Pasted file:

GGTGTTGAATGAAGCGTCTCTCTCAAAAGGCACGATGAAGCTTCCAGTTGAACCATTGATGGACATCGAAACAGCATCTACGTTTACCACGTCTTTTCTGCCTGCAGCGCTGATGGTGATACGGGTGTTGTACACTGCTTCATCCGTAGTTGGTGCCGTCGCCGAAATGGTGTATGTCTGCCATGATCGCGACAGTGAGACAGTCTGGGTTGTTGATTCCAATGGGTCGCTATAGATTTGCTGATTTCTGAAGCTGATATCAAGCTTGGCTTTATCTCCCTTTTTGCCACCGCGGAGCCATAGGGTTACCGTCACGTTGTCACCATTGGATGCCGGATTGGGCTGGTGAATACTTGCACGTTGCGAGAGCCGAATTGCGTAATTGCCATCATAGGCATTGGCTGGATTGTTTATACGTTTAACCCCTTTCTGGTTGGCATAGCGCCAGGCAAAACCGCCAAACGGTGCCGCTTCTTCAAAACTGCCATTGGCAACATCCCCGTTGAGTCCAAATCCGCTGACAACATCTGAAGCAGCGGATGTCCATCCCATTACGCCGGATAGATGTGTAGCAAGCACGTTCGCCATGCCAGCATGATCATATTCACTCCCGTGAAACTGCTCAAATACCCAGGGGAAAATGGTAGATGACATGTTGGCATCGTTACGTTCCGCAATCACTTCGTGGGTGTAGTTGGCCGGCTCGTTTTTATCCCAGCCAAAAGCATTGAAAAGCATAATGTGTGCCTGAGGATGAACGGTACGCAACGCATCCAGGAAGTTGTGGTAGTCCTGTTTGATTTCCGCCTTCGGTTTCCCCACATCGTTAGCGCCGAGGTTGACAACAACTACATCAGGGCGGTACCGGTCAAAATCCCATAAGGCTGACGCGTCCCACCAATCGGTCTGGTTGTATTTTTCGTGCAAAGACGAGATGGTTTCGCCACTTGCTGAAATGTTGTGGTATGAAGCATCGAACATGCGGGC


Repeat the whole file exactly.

GGTGTTGAATGAAGCGTCTCTCTCAAAAGGCACGATGAAGCTTCCAGTTGAACCATTGATGGACATCGAAACAGCATCTACGTTTACCACGTCTTTTCTGCCTGCAGCGCTGATGGTGATACGGGTGTTGTACACTGCTTCATCCGTAGTTGGTGCCGTCGCCGAAATGGTGTATGTCTGCCATGATCGCGACAGTGAGACAGTCTGGGTTGTTGATTCCAATGGGTCGCTATAGATTTGCTGATTTCTGAAGCTGATATCAAGCTTGGCTTTATCTCCCTTTTTGCCACCGCGGAGCCATAGGGTTACCGTCACGTTGTCACCATTGGATGCCGGATTGGGCTGGTGAATACTTGCACGTTGCGAGAGCCGAATTGCGTAATTGCCATCATAGGCATTGGCTGGATTGTTTATACGTTTAACCCCTTTCTGGTTGGCATAGCGCCAGGCAAAACCGCCAAACGGTGCCGCTTCTTCAAAACTGCCATTGGCAACATCCCCGTTGAGTCCAAATCCGCTGACAACATCTGAAGCAGCGGATGTCCATCCCATTACGCCGGATAGATGTGTAGCAAGCACGTTCGCCATGCCAGCATGATCATATTCACTCCCGTGAAACTGCTCAAATACCCAGGGGAAAATGGTAGATGACATGTTGGCATCGTTACGTTCCGCAATCACTTCGTGGGTGTAGTTGGCCGGCTCGTTTTTATCCCAGCCAAAAGCATTGAAAAGCATAATGTGTGCCTGAGGATGAACGGTACGCAACGCATCCAGGAAGTTGTGGTAGTCCTGTTTGATTTCCGCCTTCGGTTTCCCCACATCGTTAGCGCCGAGGTTGACAACAACTACATCAGGGCGGTACCGGTCAAAATCCCATAAGGCTGACGCGTCCCACCAATCGGTCTGGTTGTATTTTTCGTGCAAAGACGAGATGGTTTCGCCACTTGCTGAAATGTTGTGGTATGAAGCATCGAACATGCGGGC